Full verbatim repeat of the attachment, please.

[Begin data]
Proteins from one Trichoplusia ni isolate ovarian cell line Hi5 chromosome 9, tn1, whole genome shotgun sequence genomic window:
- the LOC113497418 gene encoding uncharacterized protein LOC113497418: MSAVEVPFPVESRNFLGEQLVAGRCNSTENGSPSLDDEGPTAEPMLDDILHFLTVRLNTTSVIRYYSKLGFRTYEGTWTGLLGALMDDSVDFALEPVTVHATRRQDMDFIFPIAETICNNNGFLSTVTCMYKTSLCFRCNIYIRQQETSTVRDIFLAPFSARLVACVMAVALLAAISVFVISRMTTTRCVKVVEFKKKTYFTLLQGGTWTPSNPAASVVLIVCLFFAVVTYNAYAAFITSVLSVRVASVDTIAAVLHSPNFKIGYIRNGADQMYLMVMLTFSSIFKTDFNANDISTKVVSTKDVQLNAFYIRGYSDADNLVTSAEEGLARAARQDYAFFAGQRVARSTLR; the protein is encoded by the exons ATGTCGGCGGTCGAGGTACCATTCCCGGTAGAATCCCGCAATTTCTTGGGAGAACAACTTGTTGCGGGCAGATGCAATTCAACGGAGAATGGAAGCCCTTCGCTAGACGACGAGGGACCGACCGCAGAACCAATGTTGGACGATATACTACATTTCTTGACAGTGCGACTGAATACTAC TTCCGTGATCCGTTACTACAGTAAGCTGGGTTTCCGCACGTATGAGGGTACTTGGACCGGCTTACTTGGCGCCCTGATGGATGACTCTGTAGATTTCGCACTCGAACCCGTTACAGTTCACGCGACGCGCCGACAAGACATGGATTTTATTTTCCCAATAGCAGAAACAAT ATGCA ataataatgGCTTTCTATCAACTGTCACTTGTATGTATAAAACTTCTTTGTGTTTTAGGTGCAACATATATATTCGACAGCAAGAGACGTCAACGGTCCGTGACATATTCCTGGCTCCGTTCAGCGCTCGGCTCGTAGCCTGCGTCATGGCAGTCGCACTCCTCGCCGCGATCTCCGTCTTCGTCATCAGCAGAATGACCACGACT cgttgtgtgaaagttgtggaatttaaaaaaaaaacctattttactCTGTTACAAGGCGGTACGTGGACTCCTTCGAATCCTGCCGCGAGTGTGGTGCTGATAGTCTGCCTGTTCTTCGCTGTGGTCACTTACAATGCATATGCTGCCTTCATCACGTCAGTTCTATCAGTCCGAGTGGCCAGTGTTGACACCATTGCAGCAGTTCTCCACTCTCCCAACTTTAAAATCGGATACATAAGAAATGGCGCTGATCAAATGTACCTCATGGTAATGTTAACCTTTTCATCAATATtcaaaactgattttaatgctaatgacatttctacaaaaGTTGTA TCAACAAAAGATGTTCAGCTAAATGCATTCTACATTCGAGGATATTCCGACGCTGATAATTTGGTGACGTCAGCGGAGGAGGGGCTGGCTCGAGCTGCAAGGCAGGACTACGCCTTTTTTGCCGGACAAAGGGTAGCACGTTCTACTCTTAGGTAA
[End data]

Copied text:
Proteins from one Trichoplusia ni isolate ovarian cell line Hi5 chromosome 9, tn1, whole genome shotgun sequence genomic window:
- the LOC113497418 gene encoding uncharacterized protein LOC113497418: MSAVEVPFPVESRNFLGEQLVAGRCNSTENGSPSLDDEGPTAEPMLDDILHFLTVRLNTTSVIRYYSKLGFRTYEGTWTGLLGALMDDSVDFALEPVTVHATRRQDMDFIFPIAETICNNNGFLSTVTCMYKTSLCFRCNIYIRQQETSTVRDIFLAPFSARLVACVMAVALLAAISVFVISRMTTTRCVKVVEFKKKTYFTLLQGGTWTPSNPAASVVLIVCLFFAVVTYNAYAAFITSVLSVRVASVDTIAAVLHSPNFKIGYIRNGADQMYLMVMLTFSSIFKTDFNANDISTKVVSTKDVQLNAFYIRGYSDADNLVTSAEEGLARAARQDYAFFAGQRVARSTLR; the protein is encoded by the exons ATGTCGGCGGTCGAGGTACCATTCCCGGTAGAATCCCGCAATTTCTTGGGAGAACAACTTGTTGCGGGCAGATGCAATTCAACGGAGAATGGAAGCCCTTCGCTAGACGACGAGGGACCGACCGCAGAACCAATGTTGGACGATATACTACATTTCTTGACAGTGCGACTGAATACTAC TTCCGTGATCCGTTACTACAGTAAGCTGGGTTTCCGCACGTATGAGGGTACTTGGACCGGCTTACTTGGCGCCCTGATGGATGACTCTGTAGATTTCGCACTCGAACCCGTTACAGTTCACGCGACGCGCCGACAAGACATGGATTTTATTTTCCCAATAGCAGAAACAAT ATGCA ataataatgGCTTTCTATCAACTGTCACTTGTATGTATAAAACTTCTTTGTGTTTTAGGTGCAACATATATATTCGACAGCAAGAGACGTCAACGGTCCGTGACATATTCCTGGCTCCGTTCAGCGCTCGGCTCGTAGCCTGCGTCATGGCAGTCGCACTCCTCGCCGCGATCTCCGTCTTCGTCATCAGCAGAATGACCACGACT cgttgtgtgaaagttgtggaatttaaaaaaaaaacctattttactCTGTTACAAGGCGGTACGTGGACTCCTTCGAATCCTGCCGCGAGTGTGGTGCTGATAGTCTGCCTGTTCTTCGCTGTGGTCACTTACAATGCATATGCTGCCTTCATCACGTCAGTTCTATCAGTCCGAGTGGCCAGTGTTGACACCATTGCAGCAGTTCTCCACTCTCCCAACTTTAAAATCGGATACATAAGAAATGGCGCTGATCAAATGTACCTCATGGTAATGTTAACCTTTTCATCAATATtcaaaactgattttaatgctaatgacatttctacaaaaGTTGTA TCAACAAAAGATGTTCAGCTAAATGCATTCTACATTCGAGGATATTCCGACGCTGATAATTTGGTGACGTCAGCGGAGGAGGGGCTGGCTCGAGCTGCAAGGCAGGACTACGCCTTTTTTGCCGGACAAAGGGTAGCACGTTCTACTCTTAGGTAA